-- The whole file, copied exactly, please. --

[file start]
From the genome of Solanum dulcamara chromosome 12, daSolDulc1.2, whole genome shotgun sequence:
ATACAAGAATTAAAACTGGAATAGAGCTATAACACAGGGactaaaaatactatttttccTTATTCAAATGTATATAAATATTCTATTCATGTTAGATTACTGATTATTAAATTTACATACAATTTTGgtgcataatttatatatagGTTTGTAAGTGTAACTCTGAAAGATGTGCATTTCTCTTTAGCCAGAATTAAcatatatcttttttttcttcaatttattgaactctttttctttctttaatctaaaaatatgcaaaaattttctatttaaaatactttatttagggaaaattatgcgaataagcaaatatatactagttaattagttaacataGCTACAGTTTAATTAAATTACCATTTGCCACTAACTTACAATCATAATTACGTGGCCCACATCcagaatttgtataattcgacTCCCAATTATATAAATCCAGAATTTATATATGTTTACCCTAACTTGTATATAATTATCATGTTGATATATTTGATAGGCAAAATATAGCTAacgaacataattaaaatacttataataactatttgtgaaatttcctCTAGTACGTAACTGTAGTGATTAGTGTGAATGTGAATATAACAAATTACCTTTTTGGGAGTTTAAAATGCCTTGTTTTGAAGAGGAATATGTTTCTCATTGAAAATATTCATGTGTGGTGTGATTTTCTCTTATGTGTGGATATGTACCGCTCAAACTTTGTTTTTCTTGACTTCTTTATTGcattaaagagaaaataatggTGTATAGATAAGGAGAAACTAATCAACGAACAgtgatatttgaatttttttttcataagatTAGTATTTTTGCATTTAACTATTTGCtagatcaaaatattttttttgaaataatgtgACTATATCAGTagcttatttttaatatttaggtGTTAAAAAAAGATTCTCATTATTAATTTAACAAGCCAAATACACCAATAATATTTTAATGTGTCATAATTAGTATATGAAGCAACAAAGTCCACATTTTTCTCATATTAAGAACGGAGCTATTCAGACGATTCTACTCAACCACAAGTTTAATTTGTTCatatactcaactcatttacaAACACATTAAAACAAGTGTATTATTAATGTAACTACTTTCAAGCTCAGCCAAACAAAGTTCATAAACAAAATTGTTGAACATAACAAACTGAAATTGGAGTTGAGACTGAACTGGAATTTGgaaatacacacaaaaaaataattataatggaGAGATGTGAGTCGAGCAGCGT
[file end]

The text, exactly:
From the genome of Solanum dulcamara chromosome 12, daSolDulc1.2, whole genome shotgun sequence:
ATACAAGAATTAAAACTGGAATAGAGCTATAACACAGGGactaaaaatactatttttccTTATTCAAATGTATATAAATATTCTATTCATGTTAGATTACTGATTATTAAATTTACATACAATTTTGgtgcataatttatatatagGTTTGTAAGTGTAACTCTGAAAGATGTGCATTTCTCTTTAGCCAGAATTAAcatatatcttttttttcttcaatttattgaactctttttctttctttaatctaaaaatatgcaaaaattttctatttaaaatactttatttagggaaaattatgcgaataagcaaatatatactagttaattagttaacataGCTACAGTTTAATTAAATTACCATTTGCCACTAACTTACAATCATAATTACGTGGCCCACATCcagaatttgtataattcgacTCCCAATTATATAAATCCAGAATTTATATATGTTTACCCTAACTTGTATATAATTATCATGTTGATATATTTGATAGGCAAAATATAGCTAacgaacataattaaaatacttataataactatttgtgaaatttcctCTAGTACGTAACTGTAGTGATTAGTGTGAATGTGAATATAACAAATTACCTTTTTGGGAGTTTAAAATGCCTTGTTTTGAAGAGGAATATGTTTCTCATTGAAAATATTCATGTGTGGTGTGATTTTCTCTTATGTGTGGATATGTACCGCTCAAACTTTGTTTTTCTTGACTTCTTTATTGcattaaagagaaaataatggTGTATAGATAAGGAGAAACTAATCAACGAACAgtgatatttgaatttttttttcataagatTAGTATTTTTGCATTTAACTATTTGCtagatcaaaatattttttttgaaataatgtgACTATATCAGTagcttatttttaatatttaggtGTTAAAAAAAGATTCTCATTATTAATTTAACAAGCCAAATACACCAATAATATTTTAATGTGTCATAATTAGTATATGAAGCAACAAAGTCCACATTTTTCTCATATTAAGAACGGAGCTATTCAGACGATTCTACTCAACCACAAGTTTAATTTGTTCatatactcaactcatttacaAACACATTAAAACAAGTGTATTATTAATGTAACTACTTTCAAGCTCAGCCAAACAAAGTTCATAAACAAAATTGTTGAACATAACAAACTGAAATTGGAGTTGAGACTGAACTGGAATTTGgaaatacacacaaaaaaataattataatggaGAGATGTGAGTCGAGCAGCGT